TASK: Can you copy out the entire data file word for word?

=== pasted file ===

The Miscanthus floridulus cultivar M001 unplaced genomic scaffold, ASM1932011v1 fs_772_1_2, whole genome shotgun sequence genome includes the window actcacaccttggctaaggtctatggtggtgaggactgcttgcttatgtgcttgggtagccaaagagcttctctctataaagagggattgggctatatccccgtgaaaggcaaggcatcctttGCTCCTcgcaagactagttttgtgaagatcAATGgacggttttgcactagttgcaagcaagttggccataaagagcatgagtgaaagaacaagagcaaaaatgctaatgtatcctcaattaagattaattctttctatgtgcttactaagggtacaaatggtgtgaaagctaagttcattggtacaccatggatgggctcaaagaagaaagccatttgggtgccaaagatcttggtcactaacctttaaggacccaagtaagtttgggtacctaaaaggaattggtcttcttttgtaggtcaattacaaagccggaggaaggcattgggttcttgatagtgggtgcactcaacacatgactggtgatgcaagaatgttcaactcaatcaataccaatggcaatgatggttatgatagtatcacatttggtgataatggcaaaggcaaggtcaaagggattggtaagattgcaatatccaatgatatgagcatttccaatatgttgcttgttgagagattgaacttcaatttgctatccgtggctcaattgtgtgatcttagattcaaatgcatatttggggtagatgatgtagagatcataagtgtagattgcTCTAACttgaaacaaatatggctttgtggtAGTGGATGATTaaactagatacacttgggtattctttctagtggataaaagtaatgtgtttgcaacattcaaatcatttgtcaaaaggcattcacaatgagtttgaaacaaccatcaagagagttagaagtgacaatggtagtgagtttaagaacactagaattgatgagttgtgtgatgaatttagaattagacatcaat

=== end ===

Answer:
The Miscanthus floridulus cultivar M001 unplaced genomic scaffold, ASM1932011v1 fs_772_1_2, whole genome shotgun sequence genome includes the window actcacaccttggctaaggtctatggtggtgaggactgcttgcttatgtgcttgggtagccaaagagcttctctctataaagagggattgggctatatccccgtgaaaggcaaggcatcctttGCTCCTcgcaagactagttttgtgaagatcAATGgacggttttgcactagttgcaagcaagttggccataaagagcatgagtgaaagaacaagagcaaaaatgctaatgtatcctcaattaagattaattctttctatgtgcttactaagggtacaaatggtgtgaaagctaagttcattggtacaccatggatgggctcaaagaagaaagccatttgggtgccaaagatcttggtcactaacctttaaggacccaagtaagtttgggtacctaaaaggaattggtcttcttttgtaggtcaattacaaagccggaggaaggcattgggttcttgatagtgggtgcactcaacacatgactggtgatgcaagaatgttcaactcaatcaataccaatggcaatgatggttatgatagtatcacatttggtgataatggcaaaggcaaggtcaaagggattggtaagattgcaatatccaatgatatgagcatttccaatatgttgcttgttgagagattgaacttcaatttgctatccgtggctcaattgtgtgatcttagattcaaatgcatatttggggtagatgatgtagagatcataagtgtagattgcTCTAACttgaaacaaatatggctttgtggtAGTGGATGATTaaactagatacacttgggtattctttctagtggataaaagtaatgtgtttgcaacattcaaatcatttgtcaaaaggcattcacaatgagtttgaaacaaccatcaagagagttagaagtgacaatggtagtgagtttaagaacactagaattgatgagttgtgtgatgaatttagaattagacatcaat